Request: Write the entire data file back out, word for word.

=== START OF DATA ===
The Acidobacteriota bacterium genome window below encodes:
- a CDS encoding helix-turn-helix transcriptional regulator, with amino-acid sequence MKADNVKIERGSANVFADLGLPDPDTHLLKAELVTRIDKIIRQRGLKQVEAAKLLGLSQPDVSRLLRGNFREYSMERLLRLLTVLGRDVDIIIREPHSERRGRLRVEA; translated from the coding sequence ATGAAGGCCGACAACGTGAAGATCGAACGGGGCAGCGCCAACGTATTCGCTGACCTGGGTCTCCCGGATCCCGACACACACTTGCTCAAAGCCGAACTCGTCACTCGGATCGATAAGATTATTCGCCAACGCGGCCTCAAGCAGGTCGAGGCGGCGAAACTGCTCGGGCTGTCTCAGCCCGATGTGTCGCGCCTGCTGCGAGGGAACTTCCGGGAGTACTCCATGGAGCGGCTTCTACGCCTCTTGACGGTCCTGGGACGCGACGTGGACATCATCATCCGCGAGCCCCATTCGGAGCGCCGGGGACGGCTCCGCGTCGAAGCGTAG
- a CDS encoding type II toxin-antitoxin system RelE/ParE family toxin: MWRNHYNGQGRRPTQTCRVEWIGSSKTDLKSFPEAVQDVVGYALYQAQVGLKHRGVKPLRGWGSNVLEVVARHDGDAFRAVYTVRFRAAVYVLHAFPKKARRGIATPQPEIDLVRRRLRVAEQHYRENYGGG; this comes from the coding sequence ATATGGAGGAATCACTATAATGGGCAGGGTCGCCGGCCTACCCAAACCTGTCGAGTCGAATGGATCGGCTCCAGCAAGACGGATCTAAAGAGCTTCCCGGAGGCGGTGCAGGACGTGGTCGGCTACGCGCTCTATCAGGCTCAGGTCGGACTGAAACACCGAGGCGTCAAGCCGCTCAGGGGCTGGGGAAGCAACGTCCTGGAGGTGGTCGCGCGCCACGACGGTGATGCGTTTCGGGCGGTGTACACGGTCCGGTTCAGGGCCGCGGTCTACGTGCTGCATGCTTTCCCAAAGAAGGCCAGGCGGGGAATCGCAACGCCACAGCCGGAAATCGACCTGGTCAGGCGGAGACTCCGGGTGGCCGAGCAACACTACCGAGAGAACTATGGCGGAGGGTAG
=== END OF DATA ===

The Acidobacteriota bacterium genome window below encodes:
- a CDS encoding helix-turn-helix transcriptional regulator, with amino-acid sequence MKADNVKIERGSANVFADLGLPDPDTHLLKAELVTRIDKIIRQRGLKQVEAAKLLGLSQPDVSRLLRGNFREYSMERLLRLLTVLGRDVDIIIREPHSERRGRLRVEA; translated from the coding sequence ATGAAGGCCGACAACGTGAAGATCGAACGGGGCAGCGCCAACGTATTCGCTGACCTGGGTCTCCCGGATCCCGACACACACTTGCTCAAAGCCGAACTCGTCACTCGGATCGATAAGATTATTCGCCAACGCGGCCTCAAGCAGGTCGAGGCGGCGAAACTGCTCGGGCTGTCTCAGCCCGATGTGTCGCGCCTGCTGCGAGGGAACTTCCGGGAGTACTCCATGGAGCGGCTTCTACGCCTCTTGACGGTCCTGGGACGCGACGTGGACATCATCATCCGCGAGCCCCATTCGGAGCGCCGGGGACGGCTCCGCGTCGAAGCGTAG
- a CDS encoding type II toxin-antitoxin system RelE/ParE family toxin: MWRNHYNGQGRRPTQTCRVEWIGSSKTDLKSFPEAVQDVVGYALYQAQVGLKHRGVKPLRGWGSNVLEVVARHDGDAFRAVYTVRFRAAVYVLHAFPKKARRGIATPQPEIDLVRRRLRVAEQHYRENYGGG; this comes from the coding sequence ATATGGAGGAATCACTATAATGGGCAGGGTCGCCGGCCTACCCAAACCTGTCGAGTCGAATGGATCGGCTCCAGCAAGACGGATCTAAAGAGCTTCCCGGAGGCGGTGCAGGACGTGGTCGGCTACGCGCTCTATCAGGCTCAGGTCGGACTGAAACACCGAGGCGTCAAGCCGCTCAGGGGCTGGGGAAGCAACGTCCTGGAGGTGGTCGCGCGCCACGACGGTGATGCGTTTCGGGCGGTGTACACGGTCCGGTTCAGGGCCGCGGTCTACGTGCTGCATGCTTTCCCAAAGAAGGCCAGGCGGGGAATCGCAACGCCACAGCCGGAAATCGACCTGGTCAGGCGGAGACTCCGGGTGGCCGAGCAACACTACCGAGAGAACTATGGCGGAGGGTAG